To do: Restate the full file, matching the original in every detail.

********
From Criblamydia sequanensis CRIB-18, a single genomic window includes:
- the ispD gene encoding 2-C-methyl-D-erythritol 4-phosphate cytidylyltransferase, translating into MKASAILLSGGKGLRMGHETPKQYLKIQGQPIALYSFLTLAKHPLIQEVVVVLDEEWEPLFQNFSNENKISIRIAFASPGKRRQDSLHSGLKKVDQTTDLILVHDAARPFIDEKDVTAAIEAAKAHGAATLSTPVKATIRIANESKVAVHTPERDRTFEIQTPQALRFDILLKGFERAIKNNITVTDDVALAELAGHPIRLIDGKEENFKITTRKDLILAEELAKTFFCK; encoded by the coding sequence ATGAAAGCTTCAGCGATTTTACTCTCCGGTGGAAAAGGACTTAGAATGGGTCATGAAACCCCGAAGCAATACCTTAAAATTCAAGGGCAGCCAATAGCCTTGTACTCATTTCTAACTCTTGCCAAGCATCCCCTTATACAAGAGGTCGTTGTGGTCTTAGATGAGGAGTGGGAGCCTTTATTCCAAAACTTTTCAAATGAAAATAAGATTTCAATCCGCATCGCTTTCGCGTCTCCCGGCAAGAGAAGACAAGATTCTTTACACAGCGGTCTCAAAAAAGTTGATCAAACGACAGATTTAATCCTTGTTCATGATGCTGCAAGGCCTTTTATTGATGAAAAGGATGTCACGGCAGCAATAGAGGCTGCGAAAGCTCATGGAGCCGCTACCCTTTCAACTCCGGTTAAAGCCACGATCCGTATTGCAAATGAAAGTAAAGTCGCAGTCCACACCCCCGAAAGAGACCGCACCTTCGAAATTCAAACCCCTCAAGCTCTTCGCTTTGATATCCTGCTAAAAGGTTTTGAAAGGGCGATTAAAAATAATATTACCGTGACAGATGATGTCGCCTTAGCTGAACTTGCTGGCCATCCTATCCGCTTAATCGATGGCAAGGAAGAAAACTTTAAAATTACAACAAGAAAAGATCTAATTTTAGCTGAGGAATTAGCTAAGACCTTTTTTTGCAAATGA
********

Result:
From Criblamydia sequanensis CRIB-18, a single genomic window includes:
- the ispD gene encoding 2-C-methyl-D-erythritol 4-phosphate cytidylyltransferase, translating into MKASAILLSGGKGLRMGHETPKQYLKIQGQPIALYSFLTLAKHPLIQEVVVVLDEEWEPLFQNFSNENKISIRIAFASPGKRRQDSLHSGLKKVDQTTDLILVHDAARPFIDEKDVTAAIEAAKAHGAATLSTPVKATIRIANESKVAVHTPERDRTFEIQTPQALRFDILLKGFERAIKNNITVTDDVALAELAGHPIRLIDGKEENFKITTRKDLILAEELAKTFFCK; encoded by the coding sequence ATGAAAGCTTCAGCGATTTTACTCTCCGGTGGAAAAGGACTTAGAATGGGTCATGAAACCCCGAAGCAATACCTTAAAATTCAAGGGCAGCCAATAGCCTTGTACTCATTTCTAACTCTTGCCAAGCATCCCCTTATACAAGAGGTCGTTGTGGTCTTAGATGAGGAGTGGGAGCCTTTATTCCAAAACTTTTCAAATGAAAATAAGATTTCAATCCGCATCGCTTTCGCGTCTCCCGGCAAGAGAAGACAAGATTCTTTACACAGCGGTCTCAAAAAAGTTGATCAAACGACAGATTTAATCCTTGTTCATGATGCTGCAAGGCCTTTTATTGATGAAAAGGATGTCACGGCAGCAATAGAGGCTGCGAAAGCTCATGGAGCCGCTACCCTTTCAACTCCGGTTAAAGCCACGATCCGTATTGCAAATGAAAGTAAAGTCGCAGTCCACACCCCCGAAAGAGACCGCACCTTCGAAATTCAAACCCCTCAAGCTCTTCGCTTTGATATCCTGCTAAAAGGTTTTGAAAGGGCGATTAAAAATAATATTACCGTGACAGATGATGTCGCCTTAGCTGAACTTGCTGGCCATCCTATCCGCTTAATCGATGGCAAGGAAGAAAACTTTAAAATTACAACAAGAAAAGATCTAATTTTAGCTGAGGAATTAGCTAAGACCTTTTTTTGCAAATGA